Seasons is our half way marker and as we take a break we can listen to the artist create a memorable offering that seems to span all four nature changes on our world. Listen for the change in style and tempo around the one minute twenty second mark that shifts up a gear and manifests a subtle movement in time and then slows back down in a shifting and repeating pattern which is completely addictive to listen to.
I had heard this track the other day on the radio and was extremely impressed; it’s called Eye of the Storm. Faith Angelina has created something here that is not only redolent of a storm, but of standing right in the middle of one, that eerie sense of quietness, and that very obvious reality that at some stage all hell is going to break lose. This is without doubt one of my favourite pieces from the release. Its extreme graphic nature is a pleasure to enjoy, and be a willing part of.
We now move to a track called Abuelita. Now I believe translated this means Grandmother, or little Grandmother. Regardless, this is a piece that has a real warmth to it, one that welcomes you in and offers you a glowing drink, that will bring comfort and happiness to you when you’re not at your best. For me this is what I would term as a real feel good track.
Once more the fluidity of performance shines for Faith Angelina on this next opus called Chasing Rainbows. The tempo and repeating motif gives us a sense of movement, but there is also a wonderful sense of colour and light here as well that can be enjoyed. This has to be one, if not, the most picturesque arrangements on the album.
This musical journey has been a real cathartic voyage for the musician and on Sunny Days she continues to explore that theme further. Just as I started writing about this piece, a sunbeam burst in through my studio window, perfect timing on a composition that contains an ounce of sunshine with every lovely note played.
Our penultimate piece is called Saying Good-Bye, this has to be a fine example of what we’re about to hear over the months and years ahead from Faith Angelina. I adored this track; it has become a real favourite of mine, the melody and over all composition reminded me in performance of Elton John, with its driving narrative and use of minor and major chords. The slight break towards the end was clever and well crafted, allowing a change to occur; this was stunning and reminded me of the work of Doug Hammer on his album Heart. This has to be the finest work from her to date, and one track I wished would never end, but like everything, we have to say goodbye to it all at some stage.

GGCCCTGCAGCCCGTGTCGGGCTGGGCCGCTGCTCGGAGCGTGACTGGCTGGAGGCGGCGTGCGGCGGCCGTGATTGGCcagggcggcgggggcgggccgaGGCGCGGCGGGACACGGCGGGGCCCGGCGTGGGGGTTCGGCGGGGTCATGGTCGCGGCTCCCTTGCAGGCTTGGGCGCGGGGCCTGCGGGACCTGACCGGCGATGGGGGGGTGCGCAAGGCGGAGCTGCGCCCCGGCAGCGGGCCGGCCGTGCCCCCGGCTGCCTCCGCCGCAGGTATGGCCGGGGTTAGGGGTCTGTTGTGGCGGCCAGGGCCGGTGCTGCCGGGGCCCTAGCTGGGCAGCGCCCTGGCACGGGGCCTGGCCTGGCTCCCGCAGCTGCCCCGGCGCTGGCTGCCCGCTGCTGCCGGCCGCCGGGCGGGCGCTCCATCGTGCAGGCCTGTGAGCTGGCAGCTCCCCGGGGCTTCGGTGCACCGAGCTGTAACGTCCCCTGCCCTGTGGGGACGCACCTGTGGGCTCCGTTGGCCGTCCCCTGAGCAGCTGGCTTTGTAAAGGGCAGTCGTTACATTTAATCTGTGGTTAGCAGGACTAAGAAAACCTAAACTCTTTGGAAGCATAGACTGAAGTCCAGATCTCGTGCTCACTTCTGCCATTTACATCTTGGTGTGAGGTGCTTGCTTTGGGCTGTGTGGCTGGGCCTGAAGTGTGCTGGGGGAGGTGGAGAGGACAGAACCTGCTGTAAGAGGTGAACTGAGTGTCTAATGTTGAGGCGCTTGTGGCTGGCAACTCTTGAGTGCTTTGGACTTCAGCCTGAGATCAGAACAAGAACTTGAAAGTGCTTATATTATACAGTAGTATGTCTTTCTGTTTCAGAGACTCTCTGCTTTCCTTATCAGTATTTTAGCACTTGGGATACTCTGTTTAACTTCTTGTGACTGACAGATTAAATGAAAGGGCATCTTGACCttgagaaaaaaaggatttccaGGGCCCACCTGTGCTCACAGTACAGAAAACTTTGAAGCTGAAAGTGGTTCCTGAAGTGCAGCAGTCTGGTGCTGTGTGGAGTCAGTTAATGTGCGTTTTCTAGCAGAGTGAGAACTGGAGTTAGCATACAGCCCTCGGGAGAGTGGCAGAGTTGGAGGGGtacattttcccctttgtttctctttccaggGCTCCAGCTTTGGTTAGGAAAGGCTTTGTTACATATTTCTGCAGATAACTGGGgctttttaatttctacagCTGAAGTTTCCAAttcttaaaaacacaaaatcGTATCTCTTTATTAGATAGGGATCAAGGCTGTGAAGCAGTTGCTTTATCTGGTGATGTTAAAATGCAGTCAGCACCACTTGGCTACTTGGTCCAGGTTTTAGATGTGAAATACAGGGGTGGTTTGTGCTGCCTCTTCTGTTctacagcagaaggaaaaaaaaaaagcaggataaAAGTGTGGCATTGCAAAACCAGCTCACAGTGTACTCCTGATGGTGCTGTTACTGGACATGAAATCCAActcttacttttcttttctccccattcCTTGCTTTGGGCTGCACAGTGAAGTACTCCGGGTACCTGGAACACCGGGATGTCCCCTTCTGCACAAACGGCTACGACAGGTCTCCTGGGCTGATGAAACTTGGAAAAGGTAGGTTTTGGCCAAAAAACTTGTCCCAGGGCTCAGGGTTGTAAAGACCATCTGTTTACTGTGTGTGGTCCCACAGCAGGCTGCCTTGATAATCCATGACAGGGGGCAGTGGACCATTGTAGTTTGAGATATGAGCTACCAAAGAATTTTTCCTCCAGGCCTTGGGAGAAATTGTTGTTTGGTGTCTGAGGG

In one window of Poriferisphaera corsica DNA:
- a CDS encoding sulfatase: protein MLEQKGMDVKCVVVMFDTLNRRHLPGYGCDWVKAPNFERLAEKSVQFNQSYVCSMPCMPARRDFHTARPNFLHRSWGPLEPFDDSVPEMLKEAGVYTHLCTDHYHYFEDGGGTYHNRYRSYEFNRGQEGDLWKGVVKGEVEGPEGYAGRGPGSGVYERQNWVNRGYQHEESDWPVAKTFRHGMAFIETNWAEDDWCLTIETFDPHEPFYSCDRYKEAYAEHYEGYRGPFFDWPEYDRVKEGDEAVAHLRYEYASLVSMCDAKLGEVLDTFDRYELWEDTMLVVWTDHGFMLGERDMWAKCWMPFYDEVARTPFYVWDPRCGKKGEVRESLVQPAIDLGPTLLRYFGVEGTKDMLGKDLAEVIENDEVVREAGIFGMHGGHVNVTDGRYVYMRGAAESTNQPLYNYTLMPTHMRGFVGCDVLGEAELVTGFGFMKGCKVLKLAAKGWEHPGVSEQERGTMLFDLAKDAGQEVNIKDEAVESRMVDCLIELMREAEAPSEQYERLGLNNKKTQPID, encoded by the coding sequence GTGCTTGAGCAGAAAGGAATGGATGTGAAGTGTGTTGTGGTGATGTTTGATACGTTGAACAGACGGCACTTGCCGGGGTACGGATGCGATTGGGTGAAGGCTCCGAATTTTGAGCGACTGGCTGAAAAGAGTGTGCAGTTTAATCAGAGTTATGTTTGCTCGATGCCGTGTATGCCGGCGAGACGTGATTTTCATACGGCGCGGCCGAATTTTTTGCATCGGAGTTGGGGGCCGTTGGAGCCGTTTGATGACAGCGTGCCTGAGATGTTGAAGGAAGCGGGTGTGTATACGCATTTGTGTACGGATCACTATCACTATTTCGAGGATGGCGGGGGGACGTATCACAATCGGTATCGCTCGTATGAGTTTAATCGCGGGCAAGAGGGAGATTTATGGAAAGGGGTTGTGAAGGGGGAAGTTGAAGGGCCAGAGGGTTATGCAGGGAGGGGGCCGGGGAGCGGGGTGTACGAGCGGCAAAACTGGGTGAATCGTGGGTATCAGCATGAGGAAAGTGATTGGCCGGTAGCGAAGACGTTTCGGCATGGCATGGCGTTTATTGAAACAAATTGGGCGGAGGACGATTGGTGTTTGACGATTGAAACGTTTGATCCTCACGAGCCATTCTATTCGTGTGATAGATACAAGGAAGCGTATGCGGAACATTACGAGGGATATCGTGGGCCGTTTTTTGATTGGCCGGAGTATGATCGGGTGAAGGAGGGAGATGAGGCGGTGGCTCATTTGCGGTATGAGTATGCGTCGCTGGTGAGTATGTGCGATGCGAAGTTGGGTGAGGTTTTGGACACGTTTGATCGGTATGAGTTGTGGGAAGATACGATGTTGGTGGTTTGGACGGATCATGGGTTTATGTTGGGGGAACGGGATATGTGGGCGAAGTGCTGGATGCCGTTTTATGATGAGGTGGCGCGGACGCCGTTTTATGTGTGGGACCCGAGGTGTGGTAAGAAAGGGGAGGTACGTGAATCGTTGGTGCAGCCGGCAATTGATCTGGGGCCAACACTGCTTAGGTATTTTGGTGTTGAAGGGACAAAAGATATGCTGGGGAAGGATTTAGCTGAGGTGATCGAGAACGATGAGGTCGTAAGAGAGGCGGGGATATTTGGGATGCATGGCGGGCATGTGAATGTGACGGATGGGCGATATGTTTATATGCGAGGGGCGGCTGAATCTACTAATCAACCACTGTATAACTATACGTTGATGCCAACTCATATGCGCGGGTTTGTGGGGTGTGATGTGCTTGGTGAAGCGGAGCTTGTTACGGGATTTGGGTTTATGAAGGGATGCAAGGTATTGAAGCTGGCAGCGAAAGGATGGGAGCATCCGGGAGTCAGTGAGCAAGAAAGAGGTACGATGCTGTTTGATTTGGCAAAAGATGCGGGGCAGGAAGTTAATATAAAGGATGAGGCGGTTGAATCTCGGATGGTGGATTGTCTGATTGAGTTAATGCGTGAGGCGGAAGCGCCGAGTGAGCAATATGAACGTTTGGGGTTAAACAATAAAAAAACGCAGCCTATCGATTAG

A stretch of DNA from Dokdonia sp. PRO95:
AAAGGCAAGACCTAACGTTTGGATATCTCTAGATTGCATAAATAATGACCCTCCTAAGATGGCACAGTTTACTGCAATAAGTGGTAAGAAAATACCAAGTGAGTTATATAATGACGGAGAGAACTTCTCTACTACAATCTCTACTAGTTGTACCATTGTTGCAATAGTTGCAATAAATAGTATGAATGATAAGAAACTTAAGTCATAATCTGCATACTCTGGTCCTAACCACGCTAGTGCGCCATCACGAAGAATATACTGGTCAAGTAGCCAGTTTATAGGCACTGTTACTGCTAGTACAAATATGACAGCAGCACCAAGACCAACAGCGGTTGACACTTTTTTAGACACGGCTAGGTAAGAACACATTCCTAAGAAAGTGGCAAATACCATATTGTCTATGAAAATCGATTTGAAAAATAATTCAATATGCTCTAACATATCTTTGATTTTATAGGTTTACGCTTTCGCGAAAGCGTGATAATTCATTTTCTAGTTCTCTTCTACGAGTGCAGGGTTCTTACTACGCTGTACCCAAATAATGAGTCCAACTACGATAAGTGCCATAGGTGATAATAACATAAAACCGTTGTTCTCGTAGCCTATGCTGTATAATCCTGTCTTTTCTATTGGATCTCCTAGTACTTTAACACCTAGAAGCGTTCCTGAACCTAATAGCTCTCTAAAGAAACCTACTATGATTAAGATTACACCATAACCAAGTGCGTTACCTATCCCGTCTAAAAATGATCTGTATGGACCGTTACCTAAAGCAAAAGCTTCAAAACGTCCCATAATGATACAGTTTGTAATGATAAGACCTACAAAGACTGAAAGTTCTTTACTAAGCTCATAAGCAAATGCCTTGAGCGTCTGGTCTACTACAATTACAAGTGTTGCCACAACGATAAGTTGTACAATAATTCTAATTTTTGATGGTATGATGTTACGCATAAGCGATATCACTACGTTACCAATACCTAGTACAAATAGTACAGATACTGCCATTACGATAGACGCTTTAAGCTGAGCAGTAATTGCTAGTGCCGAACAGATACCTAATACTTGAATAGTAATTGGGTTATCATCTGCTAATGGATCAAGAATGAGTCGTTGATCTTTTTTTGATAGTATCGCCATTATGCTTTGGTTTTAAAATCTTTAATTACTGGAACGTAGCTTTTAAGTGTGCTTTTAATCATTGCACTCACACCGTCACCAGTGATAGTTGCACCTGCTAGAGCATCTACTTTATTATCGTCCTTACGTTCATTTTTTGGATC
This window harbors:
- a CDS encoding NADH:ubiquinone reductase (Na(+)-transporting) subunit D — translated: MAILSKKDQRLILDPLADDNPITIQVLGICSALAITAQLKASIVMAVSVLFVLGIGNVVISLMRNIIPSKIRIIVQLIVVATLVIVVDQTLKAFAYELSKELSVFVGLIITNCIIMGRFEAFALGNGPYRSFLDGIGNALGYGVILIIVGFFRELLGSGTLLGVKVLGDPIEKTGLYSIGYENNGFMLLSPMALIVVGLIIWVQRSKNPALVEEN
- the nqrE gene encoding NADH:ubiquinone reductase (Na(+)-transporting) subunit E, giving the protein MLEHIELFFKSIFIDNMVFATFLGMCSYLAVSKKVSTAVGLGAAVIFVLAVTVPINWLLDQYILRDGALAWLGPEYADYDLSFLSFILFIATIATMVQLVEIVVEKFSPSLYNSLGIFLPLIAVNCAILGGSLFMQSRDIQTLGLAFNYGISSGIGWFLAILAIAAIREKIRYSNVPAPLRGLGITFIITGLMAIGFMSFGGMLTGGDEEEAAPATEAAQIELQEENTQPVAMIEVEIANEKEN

Our last offering is called Twelve, now while I struggle to remember back that far, what I do remember, is that this was one of the most difficult times of my life back then, leaving the child behind, as the teenager emerges and young adult hood comes knocking on the door of life. This offering pretty much sums up that feeling and shows the change occurring, the interplay of child hood and adult hood in music is perfectly illustrated here.
Reaching 12 is a remarkable collection of empowering and moving works from a musician so young, yet so talented, one can only dare to imagine what wondrous opuses will flow from her hands, with a few more years on the clock. Reaching 12 is an album that fans of solo piano will lap up; it contains all the right ingredients to reach dizzying heights in the charts, and will carry the listener on a deeply emotive and honest musical journey, perhaps even one that may as cathartic, as well as entertaining for them as too.
Rating: Excellent
Year's End by Matt Marshak
- posted by Steve Sheppard on 11/2/2017
An album that creates peace and serenity
Is there a better time to chill? Im sitting by my studio window, gazing out on an almost perfect autumn day, the sun is creating the most beautiful shadows you could possibly imagine, and November is a plethora of light and colour, the accompaniment to this reverie is Matt Marshak’s release Year’s End.
From the very opening I felt refreshed and relaxed, as the refrains of Peace and Joy washed over me. The quite blissful performance on guitar here made this the perfect opening foray, into a new voyage of acoustic guitar based music.
Thanksgiving Day is another fine example of the warmth that Marshak creates with his guitar, from each note played, the artist draws us a homely picture of gratitude and hope, the slight change of tempo now and then, only adds to the lush quality of the composition.